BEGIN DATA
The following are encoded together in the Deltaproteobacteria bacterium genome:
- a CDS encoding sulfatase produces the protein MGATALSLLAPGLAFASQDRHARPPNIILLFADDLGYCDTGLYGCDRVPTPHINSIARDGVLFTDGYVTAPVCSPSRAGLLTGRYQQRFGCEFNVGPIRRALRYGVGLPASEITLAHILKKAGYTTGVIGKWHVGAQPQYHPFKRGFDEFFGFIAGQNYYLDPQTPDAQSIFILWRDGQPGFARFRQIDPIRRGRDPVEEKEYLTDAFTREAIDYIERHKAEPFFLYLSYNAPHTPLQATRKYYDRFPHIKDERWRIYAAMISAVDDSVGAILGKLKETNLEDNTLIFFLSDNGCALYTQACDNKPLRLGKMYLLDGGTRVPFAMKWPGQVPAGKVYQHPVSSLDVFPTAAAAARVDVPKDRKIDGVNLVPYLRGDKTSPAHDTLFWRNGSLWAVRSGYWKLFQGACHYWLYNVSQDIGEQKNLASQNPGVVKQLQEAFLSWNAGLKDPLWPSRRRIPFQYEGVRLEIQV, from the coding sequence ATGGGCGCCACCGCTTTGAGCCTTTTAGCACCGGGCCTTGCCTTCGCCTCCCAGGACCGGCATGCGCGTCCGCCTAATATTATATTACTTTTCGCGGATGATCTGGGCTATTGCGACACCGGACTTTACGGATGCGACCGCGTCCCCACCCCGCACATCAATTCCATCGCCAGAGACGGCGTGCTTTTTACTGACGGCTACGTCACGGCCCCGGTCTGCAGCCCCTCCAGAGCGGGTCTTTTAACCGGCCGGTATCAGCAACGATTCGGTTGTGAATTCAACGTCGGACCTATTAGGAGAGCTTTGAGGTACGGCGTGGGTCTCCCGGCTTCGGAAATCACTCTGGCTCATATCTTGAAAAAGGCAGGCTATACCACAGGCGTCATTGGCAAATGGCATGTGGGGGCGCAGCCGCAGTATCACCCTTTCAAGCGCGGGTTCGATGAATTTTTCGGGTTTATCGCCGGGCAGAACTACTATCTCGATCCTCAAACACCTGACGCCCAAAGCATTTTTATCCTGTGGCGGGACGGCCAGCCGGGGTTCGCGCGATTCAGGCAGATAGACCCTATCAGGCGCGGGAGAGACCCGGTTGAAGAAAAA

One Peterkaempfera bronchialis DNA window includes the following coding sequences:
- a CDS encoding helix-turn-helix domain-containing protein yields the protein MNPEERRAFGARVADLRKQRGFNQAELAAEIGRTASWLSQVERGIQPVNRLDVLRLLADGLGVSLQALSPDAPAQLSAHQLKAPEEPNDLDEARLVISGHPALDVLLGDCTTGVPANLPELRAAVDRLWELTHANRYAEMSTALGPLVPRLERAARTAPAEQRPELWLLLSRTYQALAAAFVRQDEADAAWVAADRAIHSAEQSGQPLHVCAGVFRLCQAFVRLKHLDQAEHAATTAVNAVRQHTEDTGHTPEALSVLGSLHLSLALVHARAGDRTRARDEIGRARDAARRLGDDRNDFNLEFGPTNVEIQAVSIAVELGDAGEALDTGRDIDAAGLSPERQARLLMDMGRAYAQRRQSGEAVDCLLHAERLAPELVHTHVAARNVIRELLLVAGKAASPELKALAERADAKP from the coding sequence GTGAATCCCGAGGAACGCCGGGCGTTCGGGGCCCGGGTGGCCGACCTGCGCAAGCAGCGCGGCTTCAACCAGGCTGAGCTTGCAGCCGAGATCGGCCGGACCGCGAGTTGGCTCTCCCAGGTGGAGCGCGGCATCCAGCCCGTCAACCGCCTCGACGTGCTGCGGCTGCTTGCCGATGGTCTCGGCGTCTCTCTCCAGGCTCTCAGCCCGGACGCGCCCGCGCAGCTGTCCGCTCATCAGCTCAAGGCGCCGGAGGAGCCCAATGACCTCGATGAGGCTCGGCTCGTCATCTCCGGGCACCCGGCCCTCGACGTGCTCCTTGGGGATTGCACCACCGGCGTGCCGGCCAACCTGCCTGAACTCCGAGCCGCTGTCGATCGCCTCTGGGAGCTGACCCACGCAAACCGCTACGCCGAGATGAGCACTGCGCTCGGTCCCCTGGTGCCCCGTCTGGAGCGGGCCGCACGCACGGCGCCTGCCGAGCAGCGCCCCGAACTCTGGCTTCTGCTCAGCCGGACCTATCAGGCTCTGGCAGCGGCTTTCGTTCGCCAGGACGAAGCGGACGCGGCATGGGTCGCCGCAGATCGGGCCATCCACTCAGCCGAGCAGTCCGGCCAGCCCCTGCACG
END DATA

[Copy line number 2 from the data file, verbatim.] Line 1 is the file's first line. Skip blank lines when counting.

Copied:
- a CDS encoding sulfatase produces the protein MGATALSLLAPGLAFASQDRHARPPNIILLFADDLGYCDTGLYGCDRVPTPHINSIARDGVLFTDGYVTAPVCSPSRAGLLTGRYQQRFGCEFNVGPIRRALRYGVGLPASEITLAHILKKAGYTTGVIGKWHVGAQPQYHPFKRGFDEFFGFIAGQNYYLDPQTPDAQSIFILWRDGQPGFARFRQIDPIRRGRDPVEEKEYLTDAFTREAIDYIERHKAEPFFLYLSYNAPHTPLQATRKYYDRFPHIKDERWRIYAAMISAVDDSVGAILGKLKETNLEDNTLIFFLSDNGCALYTQACDNKPLRLGKMYLLDGGTRVPFAMKWPGQVPAGKVYQHPVSSLDVFPTAAAAARVDVPKDRKIDGVNLVPYLRGDKTSPAHDTLFWRNGSLWAVRSGYWKLFQGACHYWLYNVSQDIGEQKNLASQNPGVVKQLQEAFLSWNAGLKDPLWPSRRRIPFQYEGVRLEIQV, from the coding sequence ATGGGCGCCACCGCTTTGAGCCTTTTAGCACCGGGCCTTGCCTTCGCCTCCCAGGACCGGCATGCGCGTCCGCCTAATATTATATTACTTTTCGCGGATGATCTGGGCTATTGCGACACCGGACTTTACGGATGCGACCGCGTCCCCACCCCGCACATCAATTCCATCGCCAGAGACGGCGTGCTTTTTACTGACGGCTACGTCACGGCCCCGGTCTGCAGCCCCTCCAGAGCGGGTCTTTTAACCGGCCGGTATCAGCAACGATTCGGTTGTGAATTCAACGTCGGACCTATTAGGAGAGCTTTGAGGTACGGCGTGGGTCTCCCGGCTTCGGAAATCACTCTGGCTCATATCTTGAAAAAGGCAGGCTATACCACAGGCGTCATTGGCAAATGGCATGTGGGGGCGCAGCCGCAGTATCACCCTTTCAAGCGCGGGTTCGATGAATTTTTCGGGTTTATCGCCGGGCAGAACTACTATCTCGATCCTCAAACACCTGACGCCCAAAGCATTTTTATCCTGTGGCGGGACGGCCAGCCGGGGTTCGCGCGATTCAGGCAGATAGACCCTATCAGGCGCGGGAGAGACCCGGTTGAAGAAAAA